In 2012 we went back to Sabi Sabi and once again only a short while into our first game drive we came across this lone lioness who had become separated from her pride for some reason. We watched her for a short while and then she got up and began walking onto a nearby rocky mound where we caught her in the very last of the afternoon’s golden light. I shot this with the Nikon D700 and the Sigma 120-300mm f/2.8 OS (the second incarnation of this fine lens). What happened next was that the lioness spotted a wildebeest off in the distance and believe it or not she began stalking it. I have some video of that encounter up on our YouTube channel. It was really hard for me to pick just 1 shot from this year because we got so many great lion sightings.

2013 – Ultimate Big 5 Safari #3



We had a slightly smaller group join us for the third UB5 safari, but it ended up being a good thing because with fewer people on the vehicles we were able to shoot out of both sides and rotate this privilege amongst guests who were travelling together and would otherwise be sharing the same row of seats. This shot came from one of our drives where we followed the Southern Pride. They are juveniles who were enjoying playing together in the chilly morning air. The social behaviour of lions is what fascinates me and they have become my favourite subject on safaris. The gear used here was the Nikon D700 and Sigma 120-300mm f/2.8 OS.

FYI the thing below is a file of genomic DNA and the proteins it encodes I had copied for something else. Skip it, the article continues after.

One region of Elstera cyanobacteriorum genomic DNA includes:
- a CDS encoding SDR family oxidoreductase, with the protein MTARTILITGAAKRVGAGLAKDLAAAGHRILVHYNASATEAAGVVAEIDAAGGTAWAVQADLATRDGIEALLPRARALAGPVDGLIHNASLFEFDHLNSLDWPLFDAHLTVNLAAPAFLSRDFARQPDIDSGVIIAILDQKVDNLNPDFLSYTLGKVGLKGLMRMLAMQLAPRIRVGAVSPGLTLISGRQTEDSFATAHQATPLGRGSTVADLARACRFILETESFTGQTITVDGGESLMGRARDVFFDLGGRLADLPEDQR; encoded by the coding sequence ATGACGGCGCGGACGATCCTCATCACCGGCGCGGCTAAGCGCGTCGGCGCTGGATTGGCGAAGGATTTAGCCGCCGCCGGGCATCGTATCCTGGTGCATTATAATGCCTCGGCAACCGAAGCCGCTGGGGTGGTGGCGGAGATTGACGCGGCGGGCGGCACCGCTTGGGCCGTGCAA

2013 – Namaqualand To Namibia Roadtrip Safari


About a month after we did UB5 we found ourselves doing our most ambitious safari ever in 2013. This was a 32 day long road trip that took in a very cold and wet Cape Town (it snowed on Table Mountain!), the wild spring flowers of Namaqualand, a very long drive through the entire length of Namibia as well as a short excursion into the north-west section of Botswana on the Kavango river. Along the way there were an amazing number of outstanding photo opportunities, but the highlight for me was this scene I called “Dawn Of The Dead” taken in the Deadvlei area of Sossussvlei. We stayed at one of the camps inside the reserve which gave us the ability to head out to the Deadvlei before the reserve opened to the public. After trudging across the dunes at the end of the 60km road we got to the area just as the sun was coming up. The initial plan was to try and emulate that famous shot of Deadvlei by a photographer who’s name I have forgotten. I couldn’t get that quite right, so I turned my attention to the sun coming over the dunes. This was the result. I used a LEE Filters Seven5 filter kit on my Olympus E-M5 with the Olympus 9-18mm f/4.-5.6 wide angle lens. It’s one of my favourite shots from that safari.